U.S. home foreclosure filings fell in November from October, though they may remain at elevated levels as rising payments on adjustable loans pressure borrowers, a real estate data company reported Wednesday.
The hardest-hit states were Nevada and Florida, where price gains were among the strongest during the housing boom.
Lenders filed 201,950 foreclosure filings last month, down 10 percent from October, for a foreclosure rate of one in 617 households, according to RealtyTrac. Total filings were up almost 68 percent from November 2006, said the firm, which markets foreclosed houses.
Soaring foreclosures have set regulators and lawmakers scrambling to curb the trend, which many economists say could tip the U.S. economy into recession. Plans that make it easier to get a government-insured loan or would freeze interest rates for some subprime borrowers will slow foreclosures, analysts say. But many homeowners remain vulnerable to default.
The decline in November follows a 2 percent increase in filings in October and an 8 percent fall in September.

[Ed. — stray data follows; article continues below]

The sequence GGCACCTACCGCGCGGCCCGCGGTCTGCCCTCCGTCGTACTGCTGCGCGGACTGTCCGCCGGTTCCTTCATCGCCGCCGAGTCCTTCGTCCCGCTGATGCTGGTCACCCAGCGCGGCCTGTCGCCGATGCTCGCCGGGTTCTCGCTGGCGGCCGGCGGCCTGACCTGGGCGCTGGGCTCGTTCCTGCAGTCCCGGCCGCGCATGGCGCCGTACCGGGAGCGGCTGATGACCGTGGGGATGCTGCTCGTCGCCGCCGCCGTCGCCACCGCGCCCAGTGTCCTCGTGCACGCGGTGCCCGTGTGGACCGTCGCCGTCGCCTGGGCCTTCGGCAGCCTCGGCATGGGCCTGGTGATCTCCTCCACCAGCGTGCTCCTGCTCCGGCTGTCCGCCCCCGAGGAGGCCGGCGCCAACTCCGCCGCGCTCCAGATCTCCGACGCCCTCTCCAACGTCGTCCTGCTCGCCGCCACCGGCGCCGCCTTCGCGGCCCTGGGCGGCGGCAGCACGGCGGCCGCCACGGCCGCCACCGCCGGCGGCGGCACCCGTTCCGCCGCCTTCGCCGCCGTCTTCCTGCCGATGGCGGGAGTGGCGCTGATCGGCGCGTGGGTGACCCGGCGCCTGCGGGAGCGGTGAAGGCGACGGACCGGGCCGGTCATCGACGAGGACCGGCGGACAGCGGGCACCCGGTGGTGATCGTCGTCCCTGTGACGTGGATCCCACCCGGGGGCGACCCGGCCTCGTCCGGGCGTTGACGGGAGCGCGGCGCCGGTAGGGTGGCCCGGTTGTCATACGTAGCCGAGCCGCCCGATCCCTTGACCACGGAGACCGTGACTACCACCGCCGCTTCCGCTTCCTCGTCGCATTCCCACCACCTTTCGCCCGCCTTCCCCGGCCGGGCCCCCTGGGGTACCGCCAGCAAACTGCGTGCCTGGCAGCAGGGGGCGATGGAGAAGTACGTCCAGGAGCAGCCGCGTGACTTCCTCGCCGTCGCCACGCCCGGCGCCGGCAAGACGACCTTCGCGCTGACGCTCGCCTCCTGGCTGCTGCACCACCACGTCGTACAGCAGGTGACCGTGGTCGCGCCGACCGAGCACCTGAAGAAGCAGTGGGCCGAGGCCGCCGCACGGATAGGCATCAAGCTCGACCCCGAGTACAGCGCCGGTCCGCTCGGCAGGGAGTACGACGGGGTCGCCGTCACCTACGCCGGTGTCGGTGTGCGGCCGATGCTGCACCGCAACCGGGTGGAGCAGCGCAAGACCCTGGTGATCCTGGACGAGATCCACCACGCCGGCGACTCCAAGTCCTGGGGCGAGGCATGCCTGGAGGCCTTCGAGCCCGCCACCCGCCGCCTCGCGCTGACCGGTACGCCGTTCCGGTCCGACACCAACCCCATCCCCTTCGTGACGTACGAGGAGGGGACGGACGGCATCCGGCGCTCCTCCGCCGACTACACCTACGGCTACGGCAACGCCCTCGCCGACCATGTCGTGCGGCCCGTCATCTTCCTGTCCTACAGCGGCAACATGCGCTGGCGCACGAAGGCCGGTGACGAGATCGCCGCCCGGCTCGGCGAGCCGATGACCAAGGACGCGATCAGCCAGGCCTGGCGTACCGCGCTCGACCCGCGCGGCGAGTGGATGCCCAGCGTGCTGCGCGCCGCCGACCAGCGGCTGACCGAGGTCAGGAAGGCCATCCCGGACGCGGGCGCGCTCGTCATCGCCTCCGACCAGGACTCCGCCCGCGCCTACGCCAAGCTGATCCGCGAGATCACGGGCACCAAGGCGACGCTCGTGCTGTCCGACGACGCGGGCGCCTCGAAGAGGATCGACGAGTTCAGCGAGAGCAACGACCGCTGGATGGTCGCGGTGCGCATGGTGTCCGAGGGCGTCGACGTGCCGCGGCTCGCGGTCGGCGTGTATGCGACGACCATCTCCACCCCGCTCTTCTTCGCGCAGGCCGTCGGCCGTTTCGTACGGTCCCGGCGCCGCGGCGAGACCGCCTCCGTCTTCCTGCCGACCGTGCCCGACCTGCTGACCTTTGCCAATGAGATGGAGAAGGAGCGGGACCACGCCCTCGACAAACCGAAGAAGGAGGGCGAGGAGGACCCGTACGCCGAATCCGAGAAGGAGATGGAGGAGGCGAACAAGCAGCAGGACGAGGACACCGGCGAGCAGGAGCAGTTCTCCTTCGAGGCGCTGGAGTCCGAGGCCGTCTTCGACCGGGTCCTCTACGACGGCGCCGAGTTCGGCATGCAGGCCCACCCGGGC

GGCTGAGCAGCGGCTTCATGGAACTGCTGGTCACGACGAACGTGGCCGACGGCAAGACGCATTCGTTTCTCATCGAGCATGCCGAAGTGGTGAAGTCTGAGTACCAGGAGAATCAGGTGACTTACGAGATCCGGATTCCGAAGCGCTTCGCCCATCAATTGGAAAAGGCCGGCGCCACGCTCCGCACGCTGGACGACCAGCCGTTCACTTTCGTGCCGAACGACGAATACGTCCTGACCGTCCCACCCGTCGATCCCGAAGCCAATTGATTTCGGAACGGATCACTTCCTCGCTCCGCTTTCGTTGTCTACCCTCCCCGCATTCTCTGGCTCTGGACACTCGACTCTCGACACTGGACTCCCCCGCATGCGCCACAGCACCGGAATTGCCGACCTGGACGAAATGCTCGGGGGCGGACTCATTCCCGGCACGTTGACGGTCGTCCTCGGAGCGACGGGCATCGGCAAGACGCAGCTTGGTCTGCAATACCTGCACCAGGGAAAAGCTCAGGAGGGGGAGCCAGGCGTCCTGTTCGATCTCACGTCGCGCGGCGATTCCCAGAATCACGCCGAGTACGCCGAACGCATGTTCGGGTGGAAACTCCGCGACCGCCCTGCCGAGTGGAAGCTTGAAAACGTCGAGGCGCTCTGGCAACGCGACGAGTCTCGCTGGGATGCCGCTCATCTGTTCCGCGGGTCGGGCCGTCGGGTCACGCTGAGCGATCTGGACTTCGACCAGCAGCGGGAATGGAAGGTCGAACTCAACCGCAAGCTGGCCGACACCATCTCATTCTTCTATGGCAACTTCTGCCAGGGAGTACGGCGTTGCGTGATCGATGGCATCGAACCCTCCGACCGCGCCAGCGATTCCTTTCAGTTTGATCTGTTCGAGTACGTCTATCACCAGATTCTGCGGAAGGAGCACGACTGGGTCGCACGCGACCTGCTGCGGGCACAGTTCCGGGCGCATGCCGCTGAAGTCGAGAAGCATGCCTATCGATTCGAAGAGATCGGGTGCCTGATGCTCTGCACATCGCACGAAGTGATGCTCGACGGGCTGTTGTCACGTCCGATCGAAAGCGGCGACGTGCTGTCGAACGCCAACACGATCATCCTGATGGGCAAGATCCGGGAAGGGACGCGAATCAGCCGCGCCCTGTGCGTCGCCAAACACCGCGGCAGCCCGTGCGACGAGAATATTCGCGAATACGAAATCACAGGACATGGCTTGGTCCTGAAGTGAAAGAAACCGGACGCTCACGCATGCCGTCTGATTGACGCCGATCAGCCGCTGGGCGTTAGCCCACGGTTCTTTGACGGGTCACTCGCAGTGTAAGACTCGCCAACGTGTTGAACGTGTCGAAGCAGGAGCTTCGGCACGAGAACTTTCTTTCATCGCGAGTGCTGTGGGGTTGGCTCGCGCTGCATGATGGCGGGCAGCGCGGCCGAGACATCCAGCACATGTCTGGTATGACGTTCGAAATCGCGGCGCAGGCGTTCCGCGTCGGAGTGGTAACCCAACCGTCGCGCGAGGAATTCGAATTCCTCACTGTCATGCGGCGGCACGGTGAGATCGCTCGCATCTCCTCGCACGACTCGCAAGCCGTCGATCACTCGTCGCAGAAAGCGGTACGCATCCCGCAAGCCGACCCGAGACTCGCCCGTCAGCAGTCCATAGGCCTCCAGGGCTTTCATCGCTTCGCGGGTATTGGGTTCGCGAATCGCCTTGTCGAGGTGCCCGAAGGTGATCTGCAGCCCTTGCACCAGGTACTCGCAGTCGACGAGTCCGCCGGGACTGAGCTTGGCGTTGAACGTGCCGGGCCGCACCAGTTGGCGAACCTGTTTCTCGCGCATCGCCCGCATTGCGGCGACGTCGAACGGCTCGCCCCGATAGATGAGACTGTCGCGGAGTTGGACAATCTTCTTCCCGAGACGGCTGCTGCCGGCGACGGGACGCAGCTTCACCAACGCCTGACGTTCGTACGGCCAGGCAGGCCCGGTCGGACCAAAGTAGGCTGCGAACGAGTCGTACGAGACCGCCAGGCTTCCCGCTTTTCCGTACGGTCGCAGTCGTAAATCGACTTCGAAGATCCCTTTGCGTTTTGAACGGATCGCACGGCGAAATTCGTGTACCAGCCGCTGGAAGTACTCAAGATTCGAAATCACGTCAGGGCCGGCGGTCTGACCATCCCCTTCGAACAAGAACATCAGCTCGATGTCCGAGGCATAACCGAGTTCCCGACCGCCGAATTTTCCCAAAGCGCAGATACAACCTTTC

"This could indicate that foreclosure activity has topped out for the year, but the true test of whether this ceiling will hold will come at the beginning of next year" when a seasonal increase tends to occur and rates on more mortgages are to rise, James Saccacio, chief executive officer of Irvine, California-based RealtyTrac, said in a statement.
About $500 billion in adjustable-rate mortgages are due to reset at higher levels in 2008, according to JPMorgan.
States with strong price gains during the boom are seen leading a drop of as much as 15 percent in national home prices by 2009, according to UBS economists.
In Nevada and Florida, annual price gains approached 20 percent and 30 percent, respectively, at the height of the housing boom in 2005. Nevada topped the list of foreclosure rates for the 11th month, with one filing for every 152 households, RealtyTrac said. The rate, based on a 1 percent rise from October, is more than four times the national average.
In Florida, filings declined 3 percent, but the Sunshine State still had one filing for every 282 households, the data showed.
Ohio, beset with a shaky economy, had the third-worst rate of foreclosures in November, with one filing for every 307 households. However, total foreclosures in Ohio declined 6 percent from October.
Among cities, Stockton, California, posted the worst foreclosure rate, with one in every 99 homes, the report showed. The top 10 cities included four others in California, as well as Las Vegas, Nevada.